The sign of a truly healthy leadership team is when its members speak freely. They say what needs to be said without fear and without worrying about how they’re saying it. When we choose to be guarded we waste time and rarely get to the real issues. We treat symptoms while ignoring the underlying root cause. And, sitting through meetings where members make excuses for themselves and their peers is painful.

RB_Say_W200During the check-in [step] at the beginning of a recent EOS™ session, one of the leaders stated that he was frustrated by the ineffectiveness of the entire team, himself included. “We’re a horrible team” was how he expressed it. Another member stated that he’d rather be back in his office getting some real work done. It didn’t take long for everyone to chime in with their own frustrations. No one pointed fingers but each person acknowledged that the issue was real and needed to be addressed.

The irony here is that as horrible as they thought they were as a team, the fact that they could just say it and get the issue on the table made them healthier than most. They then gave and received some open and honest feedback from their peers—on behaviors that each of them needed to stop doing and to start doing for the greater good of the team. The feedback was real, from the heart and it stung a little. It didn’t take long for the REAL issue to surface and once identified it was quickly solved.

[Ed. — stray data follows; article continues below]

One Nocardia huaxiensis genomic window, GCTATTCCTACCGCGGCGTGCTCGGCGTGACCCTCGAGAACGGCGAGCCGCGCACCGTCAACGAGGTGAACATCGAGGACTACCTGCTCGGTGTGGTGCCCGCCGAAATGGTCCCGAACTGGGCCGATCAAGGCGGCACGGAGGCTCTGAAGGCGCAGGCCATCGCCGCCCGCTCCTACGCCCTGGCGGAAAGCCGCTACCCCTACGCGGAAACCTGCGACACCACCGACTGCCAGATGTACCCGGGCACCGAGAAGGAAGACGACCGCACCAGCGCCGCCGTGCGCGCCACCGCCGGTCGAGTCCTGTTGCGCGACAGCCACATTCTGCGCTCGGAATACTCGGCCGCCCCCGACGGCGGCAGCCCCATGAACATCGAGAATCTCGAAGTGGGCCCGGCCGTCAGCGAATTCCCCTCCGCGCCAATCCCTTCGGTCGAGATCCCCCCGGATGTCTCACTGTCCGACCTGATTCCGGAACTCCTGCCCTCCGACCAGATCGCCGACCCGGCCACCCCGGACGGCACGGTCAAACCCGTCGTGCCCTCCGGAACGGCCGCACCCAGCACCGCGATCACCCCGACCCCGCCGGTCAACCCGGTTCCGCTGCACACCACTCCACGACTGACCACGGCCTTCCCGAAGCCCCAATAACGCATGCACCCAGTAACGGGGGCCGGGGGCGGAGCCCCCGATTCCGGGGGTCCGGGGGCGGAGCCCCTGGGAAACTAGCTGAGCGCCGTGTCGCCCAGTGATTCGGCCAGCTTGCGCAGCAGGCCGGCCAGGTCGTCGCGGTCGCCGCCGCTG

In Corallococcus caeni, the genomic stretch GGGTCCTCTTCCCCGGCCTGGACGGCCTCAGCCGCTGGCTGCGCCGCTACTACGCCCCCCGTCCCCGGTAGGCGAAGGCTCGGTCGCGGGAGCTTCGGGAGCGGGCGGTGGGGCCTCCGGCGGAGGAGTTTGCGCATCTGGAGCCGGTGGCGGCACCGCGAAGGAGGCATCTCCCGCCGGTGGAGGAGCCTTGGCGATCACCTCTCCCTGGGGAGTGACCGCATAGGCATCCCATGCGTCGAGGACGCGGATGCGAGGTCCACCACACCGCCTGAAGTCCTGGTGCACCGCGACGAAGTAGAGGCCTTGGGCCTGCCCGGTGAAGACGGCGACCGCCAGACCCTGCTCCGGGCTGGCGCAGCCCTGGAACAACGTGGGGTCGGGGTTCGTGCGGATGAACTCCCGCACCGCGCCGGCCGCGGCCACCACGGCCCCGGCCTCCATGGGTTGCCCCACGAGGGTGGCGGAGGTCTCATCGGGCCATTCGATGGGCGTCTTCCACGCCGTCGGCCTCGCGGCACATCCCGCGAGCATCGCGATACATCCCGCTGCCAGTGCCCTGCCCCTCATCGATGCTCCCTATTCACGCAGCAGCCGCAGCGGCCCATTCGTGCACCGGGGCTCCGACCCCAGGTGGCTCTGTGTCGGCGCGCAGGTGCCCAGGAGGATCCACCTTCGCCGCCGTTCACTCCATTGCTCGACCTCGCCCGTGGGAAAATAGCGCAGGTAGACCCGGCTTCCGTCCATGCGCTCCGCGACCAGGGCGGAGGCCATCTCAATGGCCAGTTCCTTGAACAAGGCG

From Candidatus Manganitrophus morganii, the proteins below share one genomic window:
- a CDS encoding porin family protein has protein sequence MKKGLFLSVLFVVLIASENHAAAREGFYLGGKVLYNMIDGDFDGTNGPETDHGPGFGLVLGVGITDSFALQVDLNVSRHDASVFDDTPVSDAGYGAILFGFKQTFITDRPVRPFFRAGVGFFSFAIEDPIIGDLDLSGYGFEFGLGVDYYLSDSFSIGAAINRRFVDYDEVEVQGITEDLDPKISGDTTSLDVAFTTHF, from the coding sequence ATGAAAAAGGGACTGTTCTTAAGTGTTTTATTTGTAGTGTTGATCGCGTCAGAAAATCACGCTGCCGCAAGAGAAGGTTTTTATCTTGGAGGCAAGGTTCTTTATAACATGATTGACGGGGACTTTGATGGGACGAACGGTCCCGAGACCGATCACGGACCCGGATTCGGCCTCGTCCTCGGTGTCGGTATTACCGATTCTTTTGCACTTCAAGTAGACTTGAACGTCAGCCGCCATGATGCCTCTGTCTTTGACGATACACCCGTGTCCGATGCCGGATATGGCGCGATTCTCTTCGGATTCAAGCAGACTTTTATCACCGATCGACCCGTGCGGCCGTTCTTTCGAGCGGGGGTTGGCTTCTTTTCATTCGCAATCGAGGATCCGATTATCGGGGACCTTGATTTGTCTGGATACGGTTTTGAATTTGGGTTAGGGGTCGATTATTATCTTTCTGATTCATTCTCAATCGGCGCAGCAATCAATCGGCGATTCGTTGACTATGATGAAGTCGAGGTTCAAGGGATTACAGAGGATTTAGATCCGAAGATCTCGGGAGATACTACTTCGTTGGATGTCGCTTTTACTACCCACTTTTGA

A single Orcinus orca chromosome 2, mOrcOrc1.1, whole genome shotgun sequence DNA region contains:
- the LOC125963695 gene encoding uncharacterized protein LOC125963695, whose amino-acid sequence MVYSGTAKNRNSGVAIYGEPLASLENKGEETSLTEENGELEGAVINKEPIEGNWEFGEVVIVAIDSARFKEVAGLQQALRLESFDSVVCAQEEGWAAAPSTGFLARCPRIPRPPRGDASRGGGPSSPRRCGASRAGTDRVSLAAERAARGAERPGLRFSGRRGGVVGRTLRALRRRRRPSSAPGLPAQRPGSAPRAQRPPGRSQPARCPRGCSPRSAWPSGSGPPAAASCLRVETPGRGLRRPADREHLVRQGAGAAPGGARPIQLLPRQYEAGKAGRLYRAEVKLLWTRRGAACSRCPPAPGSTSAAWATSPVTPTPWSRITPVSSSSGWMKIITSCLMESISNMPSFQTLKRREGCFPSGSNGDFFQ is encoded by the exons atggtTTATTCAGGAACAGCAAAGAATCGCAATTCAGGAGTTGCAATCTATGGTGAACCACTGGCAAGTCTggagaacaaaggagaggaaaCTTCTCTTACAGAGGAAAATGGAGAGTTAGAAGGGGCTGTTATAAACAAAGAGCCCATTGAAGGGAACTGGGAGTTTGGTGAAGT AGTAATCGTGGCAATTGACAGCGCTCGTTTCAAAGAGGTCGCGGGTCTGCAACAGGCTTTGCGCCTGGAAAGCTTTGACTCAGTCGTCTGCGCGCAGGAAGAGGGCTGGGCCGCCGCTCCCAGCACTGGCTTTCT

After solving the issue, priorities (rocks, [as we call the top 3-7 goals or priorities for the next 90 days]) were established with each person clear on what needed to be done by whom over the next quarter. The team was energized and committed. Not surprisingly, they gave each other kudos for completing their most effective meeting together. It was also their shortest meeting.

How is your team doing? Frustrated? You’re not alone. Team Health is a matter of choice. As my friend Larry is fond of saying, “sometimes you just have to say it ugly.” Ugly or not, choose to JUST SAY IT!
 
 
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Republished with the Author's Permission.

Originally published in TractionProcess.com on November 5, 2014
More by René Boer